Almost exactly ten years before I became a full-time writer for The Stranger, I read the paper for the first time. The year was 1991, and my decision to settle in Seattle still stood on shaky ground. To make matters more uncertain, I did not have a clear idea of what to do with my life, which was in its early 20s and fresh from Africa.
A part of my future had the view of an academic career in Russian literature. I was then dipping my toes into the language, to determine its difficulty. How long would it take before I could translate a poem? It certainly felt like a very long time. There was a whole new alphabet, a torturous case system, and (not to be ignored) the declining influence of Russia after the collapse of the Berlin Wall. Another part of my future had the view of a theologian in the process school of thought that the British philosopher Alfred North Whitehead initiated at Harvard during the 1920s. I sold popcorn from a wagon-styled stand in an open-air food court in the heart of downtown Seattle.
My popcorn job occupied the middle of the day, 11 am to 3 pm. Most of my customers were white corporate women on a popcorn diet that seemed to be very popular at the time. They always wanted real butter, not the fake stuff. That was the healthy choice, and it cost a little more. And they, my prime customers, almost always begged me to pour just a little more real butter into their bag. And they never failed to smile and increase my tip when I made a show of doing so. No one lost weight this way, I think. And my dreadlocks ended up always smelling of butter, oil, and salt.
One afternoon while waiting for an order of beef curry and rice from a Pakistani restaurant in the food court, I found on a table by a window that faced a dreary street a spent copy of the December 16 issue of The Stranger. On its cover was a picture of a gigantic Santa Clause with one eye. His big body didn't fit in the small chimney. His elves recalled, in my mind, gremlins. Making sense of this monstrous holiday season scene was beyond my powers. When my order was ready, I took it and the paper copy to my popcorn stand, which I closed during the slow period between 1:30 pm and 2 pm.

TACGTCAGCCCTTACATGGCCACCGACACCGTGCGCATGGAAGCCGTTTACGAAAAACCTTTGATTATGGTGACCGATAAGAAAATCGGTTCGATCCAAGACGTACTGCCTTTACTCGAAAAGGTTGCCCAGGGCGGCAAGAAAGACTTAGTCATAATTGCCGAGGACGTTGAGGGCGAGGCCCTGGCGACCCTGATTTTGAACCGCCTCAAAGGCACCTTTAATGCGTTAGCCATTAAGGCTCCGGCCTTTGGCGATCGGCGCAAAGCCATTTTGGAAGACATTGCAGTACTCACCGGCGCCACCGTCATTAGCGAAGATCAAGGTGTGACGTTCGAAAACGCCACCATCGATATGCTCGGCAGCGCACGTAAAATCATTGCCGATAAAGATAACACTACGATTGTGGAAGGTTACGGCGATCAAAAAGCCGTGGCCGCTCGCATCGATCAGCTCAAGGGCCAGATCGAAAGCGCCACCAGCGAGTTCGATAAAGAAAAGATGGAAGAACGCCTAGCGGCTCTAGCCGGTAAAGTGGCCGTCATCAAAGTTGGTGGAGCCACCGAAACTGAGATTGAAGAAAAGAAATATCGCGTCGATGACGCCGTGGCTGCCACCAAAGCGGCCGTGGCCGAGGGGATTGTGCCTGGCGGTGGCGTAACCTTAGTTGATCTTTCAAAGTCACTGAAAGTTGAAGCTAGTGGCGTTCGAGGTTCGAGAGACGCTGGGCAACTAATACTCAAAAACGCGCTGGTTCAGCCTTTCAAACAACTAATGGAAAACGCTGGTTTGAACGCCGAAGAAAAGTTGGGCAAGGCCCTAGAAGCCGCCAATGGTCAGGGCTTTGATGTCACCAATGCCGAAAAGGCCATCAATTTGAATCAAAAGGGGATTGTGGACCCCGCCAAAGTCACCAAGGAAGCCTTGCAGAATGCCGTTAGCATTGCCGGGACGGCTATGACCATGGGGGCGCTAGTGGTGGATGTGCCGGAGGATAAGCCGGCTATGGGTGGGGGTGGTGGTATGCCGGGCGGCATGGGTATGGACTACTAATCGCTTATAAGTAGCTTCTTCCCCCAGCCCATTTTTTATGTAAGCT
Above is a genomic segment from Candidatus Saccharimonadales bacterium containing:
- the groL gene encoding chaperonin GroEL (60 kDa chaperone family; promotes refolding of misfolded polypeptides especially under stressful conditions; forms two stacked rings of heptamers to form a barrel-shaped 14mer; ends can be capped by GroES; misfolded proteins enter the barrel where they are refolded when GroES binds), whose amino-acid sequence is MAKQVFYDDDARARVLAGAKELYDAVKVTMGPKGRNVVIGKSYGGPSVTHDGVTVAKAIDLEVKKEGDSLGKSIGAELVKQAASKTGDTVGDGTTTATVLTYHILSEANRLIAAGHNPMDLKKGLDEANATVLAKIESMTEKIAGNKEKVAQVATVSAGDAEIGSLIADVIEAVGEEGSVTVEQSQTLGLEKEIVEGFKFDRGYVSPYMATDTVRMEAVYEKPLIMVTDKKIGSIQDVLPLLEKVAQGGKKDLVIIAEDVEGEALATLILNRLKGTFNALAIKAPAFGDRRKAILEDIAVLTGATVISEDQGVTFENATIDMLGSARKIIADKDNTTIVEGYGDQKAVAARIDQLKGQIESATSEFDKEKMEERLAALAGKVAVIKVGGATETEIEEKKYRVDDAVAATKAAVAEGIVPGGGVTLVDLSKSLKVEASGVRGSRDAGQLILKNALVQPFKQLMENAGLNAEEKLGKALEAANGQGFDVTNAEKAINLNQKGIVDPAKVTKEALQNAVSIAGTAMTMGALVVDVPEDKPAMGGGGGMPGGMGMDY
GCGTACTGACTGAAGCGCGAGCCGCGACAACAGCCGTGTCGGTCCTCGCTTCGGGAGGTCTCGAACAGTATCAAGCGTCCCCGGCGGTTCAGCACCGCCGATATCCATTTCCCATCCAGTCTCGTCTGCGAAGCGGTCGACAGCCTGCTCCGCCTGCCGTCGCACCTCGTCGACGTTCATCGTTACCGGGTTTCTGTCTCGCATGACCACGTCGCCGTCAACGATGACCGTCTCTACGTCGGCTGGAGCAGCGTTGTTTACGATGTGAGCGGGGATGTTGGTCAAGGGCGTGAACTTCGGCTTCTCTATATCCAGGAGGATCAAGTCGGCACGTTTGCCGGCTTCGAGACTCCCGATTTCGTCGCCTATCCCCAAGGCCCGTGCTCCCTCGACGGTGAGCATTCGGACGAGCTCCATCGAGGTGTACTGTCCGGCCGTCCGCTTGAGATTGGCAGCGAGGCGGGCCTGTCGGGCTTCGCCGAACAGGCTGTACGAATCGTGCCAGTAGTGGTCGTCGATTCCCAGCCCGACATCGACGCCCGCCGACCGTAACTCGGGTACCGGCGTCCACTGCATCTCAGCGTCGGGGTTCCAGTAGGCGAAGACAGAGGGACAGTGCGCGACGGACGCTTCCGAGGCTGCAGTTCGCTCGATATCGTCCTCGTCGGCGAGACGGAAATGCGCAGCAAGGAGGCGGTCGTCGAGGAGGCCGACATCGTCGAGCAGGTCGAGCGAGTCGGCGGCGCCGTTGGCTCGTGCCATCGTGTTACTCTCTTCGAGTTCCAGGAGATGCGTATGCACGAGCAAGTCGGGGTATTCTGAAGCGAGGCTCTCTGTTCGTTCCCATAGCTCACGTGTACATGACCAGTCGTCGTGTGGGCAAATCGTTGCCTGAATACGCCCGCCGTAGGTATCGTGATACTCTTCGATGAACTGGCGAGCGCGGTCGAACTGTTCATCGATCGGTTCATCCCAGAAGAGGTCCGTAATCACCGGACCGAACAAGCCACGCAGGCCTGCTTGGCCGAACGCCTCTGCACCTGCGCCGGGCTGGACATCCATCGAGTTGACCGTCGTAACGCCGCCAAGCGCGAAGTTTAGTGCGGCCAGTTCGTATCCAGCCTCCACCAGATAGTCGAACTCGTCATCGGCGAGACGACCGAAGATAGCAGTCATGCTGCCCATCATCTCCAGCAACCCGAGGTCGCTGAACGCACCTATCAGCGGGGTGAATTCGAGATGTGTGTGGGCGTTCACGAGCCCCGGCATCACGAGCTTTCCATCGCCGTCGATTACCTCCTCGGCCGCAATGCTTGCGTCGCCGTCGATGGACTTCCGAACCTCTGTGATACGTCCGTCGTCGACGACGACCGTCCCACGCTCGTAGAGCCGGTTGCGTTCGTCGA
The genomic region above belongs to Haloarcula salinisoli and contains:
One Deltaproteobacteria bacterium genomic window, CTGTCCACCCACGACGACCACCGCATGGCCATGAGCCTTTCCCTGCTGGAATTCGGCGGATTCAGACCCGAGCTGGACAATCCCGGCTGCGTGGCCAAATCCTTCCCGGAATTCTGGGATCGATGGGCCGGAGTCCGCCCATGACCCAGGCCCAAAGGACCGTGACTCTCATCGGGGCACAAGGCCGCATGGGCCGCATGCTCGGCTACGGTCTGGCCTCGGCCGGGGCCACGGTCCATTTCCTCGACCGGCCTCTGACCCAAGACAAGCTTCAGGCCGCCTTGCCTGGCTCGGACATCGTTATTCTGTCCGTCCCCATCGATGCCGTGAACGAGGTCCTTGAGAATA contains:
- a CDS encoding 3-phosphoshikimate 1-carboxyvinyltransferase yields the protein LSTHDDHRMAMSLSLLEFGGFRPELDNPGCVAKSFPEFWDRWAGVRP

I cannot exactly recall what I read in that issue, which had just 12 pages, but there was, on the top of its second page, a cartoon with, according to my impression, important pieces of information missing: two dead/dying men? on an island? with a dead/dying palm tree?
This confusion was followed by lots of little ads/coupons, and lots of little columns. There was nothing like the news in the paper, and barely any arts coverage. And it all concluded with a sex advice column that used a word that even then I was long taught not to use when describing gay people—In 1987, I was informed by a math teacher at my high school in downtown Harare, Zimbabwe (Ms. Barbra Hind—also affectionately known as B. Hind), that in the olden days, you were burned at the stake for buggery.
I honestly did not know what to make of the whole business. Was The Stranger, then on its 12th issue, a zine? There were certainly plenty of those around the city. Walk into any Kinko's on the Ave or Capitol Hill and what you saw was nothing but a zine factory. But this upstart rag, despite having no color pics, and being free, seemed to be of a grade higher than a zine. But was it a weekly? Hardly. Little here compared with the professional Seattle Weekly, which I rarely read because you had to pay for it (three quarters! or a can of Rainier) from a dispenser. The Stranger was neither fish nor fowl, and often very funny.
And it is here where the paper, which I began reading regularly, made its first, important, and certainly lasting mark on Seattle. Its humor was totally new.
When I first arrived in Seattle, its leading form of humor was defined by the comedy television show Almost Live! And what made the program popular in the city was not so much its spoofs of, say, Star Trek, but its local color sketches, such as the confusion between Pike and Pine.
The ruling local humor of the period (in the late 1980s to early 1990s), it could be said, was one that made fun of Seattle people and their stubborn Seattle ways. The Stranger had none of this local-color stuff. There was nothing about Ballard being boorish, or Bellevue being snotty. The humor was decidedly non-local because most of its writers were not from Seattle. And when local matters were addressed, it was either unreadable, as with Spikey Andrews's run-on column, "Coffee Corner,'' or dry, as with Clark Humphrey's column, "MISC."
So, this is what I first found in the 12 pages of the 1991 December issue of The Stranger. Would it snow that month, as it did in 1990 when I visited the city during Christmas, when I first heard and met DJ Riz at a snowed-in Re-Bar? The tallest buildings in the Pacific Northwest surrounded my food court. The city, which was a ghost town by 5 pm, even had a black mayor. I was reading Tolstoy that holiday season as grease saturated my dreads. It was cold outside, but warm in my popcorn stand.